Amid the mass of furniture on display as the High Point International Home Furnishings Market gets under way today, a company is looking for a niche in the green.
HIGH POINT, North Carolina Amid the mass of furniture on display as the High Point International Home Furnishings Market gets under way today, a company is looking for a niche in the green.
Not so much among the financial green as among the environmentally friendly green.
About seven years ago South Cone Trading Company CEO Gerry Cooklin began asking himself how he could continue using the tropical hardwoods of the Peruvian Amazon.
The question was a difficult one since the California-headquartered furniture manufacturer needed hardwoods to maintain its livelihood. But there was also a need to preserve those hardwoods to maintain the environment that produced the trees in the first place.
Namely that as rainforests are destroyed, more carbon dioxide is released into the atmosphere, trapping the Earth's heat, with detrimental environmental outcomes.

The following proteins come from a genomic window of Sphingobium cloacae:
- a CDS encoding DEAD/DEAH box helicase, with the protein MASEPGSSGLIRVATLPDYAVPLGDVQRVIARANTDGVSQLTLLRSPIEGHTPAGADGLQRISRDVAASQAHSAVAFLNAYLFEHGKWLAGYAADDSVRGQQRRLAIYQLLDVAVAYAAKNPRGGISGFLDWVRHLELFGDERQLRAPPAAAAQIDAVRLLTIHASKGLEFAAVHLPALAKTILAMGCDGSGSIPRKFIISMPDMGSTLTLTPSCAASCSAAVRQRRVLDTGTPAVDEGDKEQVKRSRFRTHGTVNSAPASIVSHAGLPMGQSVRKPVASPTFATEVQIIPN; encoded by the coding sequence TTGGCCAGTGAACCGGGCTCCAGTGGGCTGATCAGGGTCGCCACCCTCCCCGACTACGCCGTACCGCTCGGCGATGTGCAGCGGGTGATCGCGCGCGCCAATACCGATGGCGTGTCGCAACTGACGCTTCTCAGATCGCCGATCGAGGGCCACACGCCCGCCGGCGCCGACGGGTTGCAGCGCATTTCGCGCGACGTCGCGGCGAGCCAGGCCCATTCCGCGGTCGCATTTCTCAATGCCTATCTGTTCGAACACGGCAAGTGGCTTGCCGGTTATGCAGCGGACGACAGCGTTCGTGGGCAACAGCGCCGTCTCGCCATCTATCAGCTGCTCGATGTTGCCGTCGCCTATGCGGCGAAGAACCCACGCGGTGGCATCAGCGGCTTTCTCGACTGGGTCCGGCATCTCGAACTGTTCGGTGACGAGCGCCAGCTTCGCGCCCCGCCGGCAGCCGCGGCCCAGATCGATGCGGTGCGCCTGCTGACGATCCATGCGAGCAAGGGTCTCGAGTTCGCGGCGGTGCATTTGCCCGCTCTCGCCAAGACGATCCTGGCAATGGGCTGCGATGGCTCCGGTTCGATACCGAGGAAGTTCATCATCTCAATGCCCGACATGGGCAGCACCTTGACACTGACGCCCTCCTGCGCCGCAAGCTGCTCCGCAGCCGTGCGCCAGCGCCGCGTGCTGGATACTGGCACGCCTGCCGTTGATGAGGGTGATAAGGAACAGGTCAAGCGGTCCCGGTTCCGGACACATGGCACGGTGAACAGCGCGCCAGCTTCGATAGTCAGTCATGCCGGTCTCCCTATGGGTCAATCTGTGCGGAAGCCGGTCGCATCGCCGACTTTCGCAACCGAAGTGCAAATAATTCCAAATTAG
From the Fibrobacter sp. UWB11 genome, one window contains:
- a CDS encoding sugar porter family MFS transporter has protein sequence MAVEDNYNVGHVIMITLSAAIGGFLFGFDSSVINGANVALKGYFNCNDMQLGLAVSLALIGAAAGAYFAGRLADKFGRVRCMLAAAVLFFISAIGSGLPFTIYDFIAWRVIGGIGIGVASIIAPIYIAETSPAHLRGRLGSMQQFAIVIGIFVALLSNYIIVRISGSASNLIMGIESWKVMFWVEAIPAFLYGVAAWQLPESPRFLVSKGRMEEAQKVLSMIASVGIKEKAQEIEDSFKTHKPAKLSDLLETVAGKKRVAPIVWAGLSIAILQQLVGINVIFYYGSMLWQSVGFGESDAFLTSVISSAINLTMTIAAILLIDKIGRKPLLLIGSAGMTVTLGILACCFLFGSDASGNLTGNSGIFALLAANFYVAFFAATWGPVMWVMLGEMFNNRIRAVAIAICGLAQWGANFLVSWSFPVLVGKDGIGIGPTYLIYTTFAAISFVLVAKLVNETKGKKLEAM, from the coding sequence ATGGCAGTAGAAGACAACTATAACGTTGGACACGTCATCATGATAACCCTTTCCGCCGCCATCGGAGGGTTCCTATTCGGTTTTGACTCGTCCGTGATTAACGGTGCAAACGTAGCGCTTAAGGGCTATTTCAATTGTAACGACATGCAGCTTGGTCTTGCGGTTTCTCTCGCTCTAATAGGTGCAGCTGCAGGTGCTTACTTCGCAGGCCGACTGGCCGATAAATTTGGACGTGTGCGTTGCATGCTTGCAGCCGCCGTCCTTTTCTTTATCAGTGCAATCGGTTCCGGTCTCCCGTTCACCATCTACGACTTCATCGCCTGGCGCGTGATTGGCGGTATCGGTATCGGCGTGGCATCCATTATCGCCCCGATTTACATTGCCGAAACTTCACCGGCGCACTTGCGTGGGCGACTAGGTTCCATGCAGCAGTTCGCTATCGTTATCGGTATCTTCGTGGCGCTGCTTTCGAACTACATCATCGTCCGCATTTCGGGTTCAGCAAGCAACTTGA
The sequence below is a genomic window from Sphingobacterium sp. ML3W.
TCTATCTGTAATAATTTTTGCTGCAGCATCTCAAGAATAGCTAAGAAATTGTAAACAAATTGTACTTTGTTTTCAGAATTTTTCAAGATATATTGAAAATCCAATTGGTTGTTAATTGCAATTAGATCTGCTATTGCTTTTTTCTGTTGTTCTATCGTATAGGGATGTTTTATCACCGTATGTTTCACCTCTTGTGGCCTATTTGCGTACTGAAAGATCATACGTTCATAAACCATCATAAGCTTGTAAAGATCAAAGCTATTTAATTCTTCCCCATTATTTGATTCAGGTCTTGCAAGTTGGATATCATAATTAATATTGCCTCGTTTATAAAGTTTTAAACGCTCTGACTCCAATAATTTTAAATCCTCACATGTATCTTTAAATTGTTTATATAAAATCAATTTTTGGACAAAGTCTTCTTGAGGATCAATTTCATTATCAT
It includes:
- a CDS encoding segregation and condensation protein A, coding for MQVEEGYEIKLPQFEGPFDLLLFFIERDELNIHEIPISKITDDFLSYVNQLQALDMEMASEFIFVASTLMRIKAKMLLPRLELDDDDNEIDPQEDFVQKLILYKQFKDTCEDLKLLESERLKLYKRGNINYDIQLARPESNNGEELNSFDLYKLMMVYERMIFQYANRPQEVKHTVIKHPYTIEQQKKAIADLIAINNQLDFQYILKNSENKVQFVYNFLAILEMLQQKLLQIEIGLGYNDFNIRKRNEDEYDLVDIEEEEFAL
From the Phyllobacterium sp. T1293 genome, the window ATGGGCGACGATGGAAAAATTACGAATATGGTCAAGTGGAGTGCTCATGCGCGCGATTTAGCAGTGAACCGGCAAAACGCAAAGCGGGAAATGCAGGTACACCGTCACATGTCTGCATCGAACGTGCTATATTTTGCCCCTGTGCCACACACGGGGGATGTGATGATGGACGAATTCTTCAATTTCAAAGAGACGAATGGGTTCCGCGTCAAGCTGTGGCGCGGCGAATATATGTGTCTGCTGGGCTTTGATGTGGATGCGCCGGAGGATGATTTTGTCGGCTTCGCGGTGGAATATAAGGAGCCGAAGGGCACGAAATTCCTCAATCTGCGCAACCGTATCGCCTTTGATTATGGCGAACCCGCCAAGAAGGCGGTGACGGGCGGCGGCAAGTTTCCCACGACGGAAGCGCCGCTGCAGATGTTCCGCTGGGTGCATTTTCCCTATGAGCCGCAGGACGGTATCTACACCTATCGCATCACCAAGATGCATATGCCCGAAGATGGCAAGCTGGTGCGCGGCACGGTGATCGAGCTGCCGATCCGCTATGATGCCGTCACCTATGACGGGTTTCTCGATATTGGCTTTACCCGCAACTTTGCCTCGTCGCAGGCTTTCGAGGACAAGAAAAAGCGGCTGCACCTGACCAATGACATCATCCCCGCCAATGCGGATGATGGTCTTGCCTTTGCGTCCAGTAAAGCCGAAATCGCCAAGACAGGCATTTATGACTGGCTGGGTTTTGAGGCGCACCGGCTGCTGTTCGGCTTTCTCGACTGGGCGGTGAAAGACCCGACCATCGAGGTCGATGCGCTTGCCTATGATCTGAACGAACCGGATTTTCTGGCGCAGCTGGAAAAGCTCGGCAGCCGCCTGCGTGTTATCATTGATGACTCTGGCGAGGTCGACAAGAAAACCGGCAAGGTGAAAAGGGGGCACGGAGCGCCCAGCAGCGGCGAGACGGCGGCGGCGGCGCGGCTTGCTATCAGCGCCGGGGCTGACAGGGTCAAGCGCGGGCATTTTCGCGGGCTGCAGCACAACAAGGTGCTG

So, said South Cone spokesman Einar A. Elsner, Cooklin acted. His company sought certification through the Forest Stewardship Council (FSC) to preserve rainforests through sustainable management. The FSC creates guidelines for harvesting trees.
Now, 60 percent of South Cone's wood is certified through the FSC. Cutting trees is "like cutting with a rose garden. You select where you cut," Elsner said.
Forests are divided into lots, and a company can only cut 10 percent of certain trees in those areas. There are up to 200 species of trees on any given rainforest lot. After a tree is cut and the canopy of the rainforest is breached, Elsner said a manufacturer can't simply replace a tree with another.
"You cannot replant. You cannot say, 'Let's replant mahogany.' You have to let the rainforest decide," Elsner said, stating an FSC guideline.
If enough commercially usable wood is harvested within the 10 percent cut, the lot must remain uncut for another 30 years. Then to sell a product with an FSC certification, 70 percent of the wood has to be FSC certified. While a majority of the company's wood is FSC certified, since many of the products come with a mixture of certified and non-certified woods, only About 40 percent of the company's products carry the FSC-approved tag.
"We have lots with 50 percent, but you have to reach the minimum content," Elsner said.
Elsner said with such strict guidelines, South Cone had to adapt manufacturing techniques to track certified and non-certified woods, since once or more a year the FSC audits companies, warehouses or retailers. "So they know we're not cheating," Elsner said.
And, Elsner said, FSC certification hasn't affected the mid- to high-end furniture company's profits or cause them to raise prices, he said.
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